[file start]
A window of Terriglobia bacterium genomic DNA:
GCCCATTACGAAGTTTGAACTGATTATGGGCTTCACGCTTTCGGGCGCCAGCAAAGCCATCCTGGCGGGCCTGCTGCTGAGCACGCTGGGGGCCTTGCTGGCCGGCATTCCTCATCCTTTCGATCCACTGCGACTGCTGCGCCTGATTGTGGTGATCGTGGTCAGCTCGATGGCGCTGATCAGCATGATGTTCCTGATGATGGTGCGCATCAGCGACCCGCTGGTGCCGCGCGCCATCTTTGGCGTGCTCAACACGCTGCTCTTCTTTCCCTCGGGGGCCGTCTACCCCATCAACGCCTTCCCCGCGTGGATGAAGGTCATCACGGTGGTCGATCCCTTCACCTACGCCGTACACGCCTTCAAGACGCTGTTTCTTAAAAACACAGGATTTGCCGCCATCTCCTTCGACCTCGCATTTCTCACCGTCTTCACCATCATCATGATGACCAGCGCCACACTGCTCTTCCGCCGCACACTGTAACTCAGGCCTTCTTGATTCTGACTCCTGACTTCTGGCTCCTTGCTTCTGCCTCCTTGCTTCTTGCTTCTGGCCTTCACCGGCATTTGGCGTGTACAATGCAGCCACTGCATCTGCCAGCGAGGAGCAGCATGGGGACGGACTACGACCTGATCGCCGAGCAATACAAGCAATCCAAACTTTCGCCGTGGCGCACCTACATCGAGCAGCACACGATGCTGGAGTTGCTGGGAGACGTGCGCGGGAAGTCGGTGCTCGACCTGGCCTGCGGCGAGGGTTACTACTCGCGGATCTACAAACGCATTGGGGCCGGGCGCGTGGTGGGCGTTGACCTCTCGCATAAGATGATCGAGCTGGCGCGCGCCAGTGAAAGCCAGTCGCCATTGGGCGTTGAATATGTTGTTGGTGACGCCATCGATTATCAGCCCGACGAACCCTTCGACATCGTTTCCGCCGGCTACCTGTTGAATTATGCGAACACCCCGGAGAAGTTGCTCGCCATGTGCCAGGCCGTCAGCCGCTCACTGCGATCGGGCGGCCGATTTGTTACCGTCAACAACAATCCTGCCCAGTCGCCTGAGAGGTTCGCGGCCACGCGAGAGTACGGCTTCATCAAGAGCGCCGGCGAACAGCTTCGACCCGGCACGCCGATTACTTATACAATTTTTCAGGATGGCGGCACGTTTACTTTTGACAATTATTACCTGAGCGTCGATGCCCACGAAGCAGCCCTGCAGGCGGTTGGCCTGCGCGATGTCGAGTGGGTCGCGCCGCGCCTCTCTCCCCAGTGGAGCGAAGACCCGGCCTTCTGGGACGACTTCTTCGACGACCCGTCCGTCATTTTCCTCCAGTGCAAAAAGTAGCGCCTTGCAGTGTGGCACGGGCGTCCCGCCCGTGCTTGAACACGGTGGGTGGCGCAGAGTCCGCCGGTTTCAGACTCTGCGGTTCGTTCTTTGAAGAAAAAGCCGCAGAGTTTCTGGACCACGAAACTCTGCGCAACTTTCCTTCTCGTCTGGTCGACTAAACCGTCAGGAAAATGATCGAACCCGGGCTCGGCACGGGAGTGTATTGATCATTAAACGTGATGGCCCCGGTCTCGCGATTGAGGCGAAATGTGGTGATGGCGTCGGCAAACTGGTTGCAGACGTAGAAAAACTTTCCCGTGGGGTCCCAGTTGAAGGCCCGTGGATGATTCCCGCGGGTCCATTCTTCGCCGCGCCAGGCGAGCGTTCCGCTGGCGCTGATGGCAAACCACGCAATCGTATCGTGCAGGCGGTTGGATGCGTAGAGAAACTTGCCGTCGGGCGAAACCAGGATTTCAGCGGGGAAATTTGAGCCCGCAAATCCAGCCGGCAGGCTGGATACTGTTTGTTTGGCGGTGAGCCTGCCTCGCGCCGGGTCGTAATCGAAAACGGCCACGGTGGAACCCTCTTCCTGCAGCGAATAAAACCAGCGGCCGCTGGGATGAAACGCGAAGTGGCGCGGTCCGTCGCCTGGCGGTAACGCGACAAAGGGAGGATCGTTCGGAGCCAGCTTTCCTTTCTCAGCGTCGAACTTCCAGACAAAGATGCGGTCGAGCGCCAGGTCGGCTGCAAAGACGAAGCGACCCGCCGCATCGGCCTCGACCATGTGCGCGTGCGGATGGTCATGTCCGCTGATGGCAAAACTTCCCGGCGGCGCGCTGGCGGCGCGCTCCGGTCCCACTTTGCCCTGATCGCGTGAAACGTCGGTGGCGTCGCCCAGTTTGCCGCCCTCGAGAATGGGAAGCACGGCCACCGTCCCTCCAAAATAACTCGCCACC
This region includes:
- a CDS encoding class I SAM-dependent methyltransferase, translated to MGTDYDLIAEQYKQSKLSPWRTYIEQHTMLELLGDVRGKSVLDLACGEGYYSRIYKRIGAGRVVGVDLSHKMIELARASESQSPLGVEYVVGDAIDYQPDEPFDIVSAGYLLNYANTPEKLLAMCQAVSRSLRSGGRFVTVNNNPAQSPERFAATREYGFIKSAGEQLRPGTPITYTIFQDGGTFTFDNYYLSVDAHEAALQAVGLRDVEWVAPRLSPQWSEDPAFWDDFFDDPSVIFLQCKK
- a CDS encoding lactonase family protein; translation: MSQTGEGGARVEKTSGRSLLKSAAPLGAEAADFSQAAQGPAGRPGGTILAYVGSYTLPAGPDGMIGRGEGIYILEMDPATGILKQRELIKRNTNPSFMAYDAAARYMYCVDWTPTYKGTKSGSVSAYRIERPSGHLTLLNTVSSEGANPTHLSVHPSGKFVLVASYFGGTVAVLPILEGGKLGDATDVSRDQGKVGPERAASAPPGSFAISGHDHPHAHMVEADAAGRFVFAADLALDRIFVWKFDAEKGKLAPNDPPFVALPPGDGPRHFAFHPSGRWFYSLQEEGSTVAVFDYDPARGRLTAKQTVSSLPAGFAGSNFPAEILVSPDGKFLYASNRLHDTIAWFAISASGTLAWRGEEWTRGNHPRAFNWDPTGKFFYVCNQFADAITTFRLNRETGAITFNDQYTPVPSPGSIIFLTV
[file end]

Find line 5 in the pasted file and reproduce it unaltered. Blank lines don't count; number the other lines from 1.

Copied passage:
- a CDS encoding lactonase family protein; translation: MSQTGEGGARVEKTSGRSLLKSAAPLGAEAADFSQAAQGPAGRPGGTILAYVGSYTLPAGPDGMIGRGEGIYILEMDPATGILKQRELIKRNTNPSFMAYDAAARYMYCVDWTPTYKGTKSGSVSAYRIERPSGHLTLLNTVSSEGANPTHLSVHPSGKFVLVASYFGGTVAVLPILEGGKLGDATDVSRDQGKVGPERAASAPPGSFAISGHDHPHAHMVEADAAGRFVFAADLALDRIFVWKFDAEKGKLAPNDPPFVALPPGDGPRHFAFHPSGRWFYSLQEEGSTVAVFDYDPARGRLTAKQTVSSLPAGFAGSNFPAEILVSPDGKFLYASNRLHDTIAWFAISASGTLAWRGEEWTRGNHPRAFNWDPTGKFFYVCNQFADAITTFRLNRETGAITFNDQYTPVPSPGSIIFLTV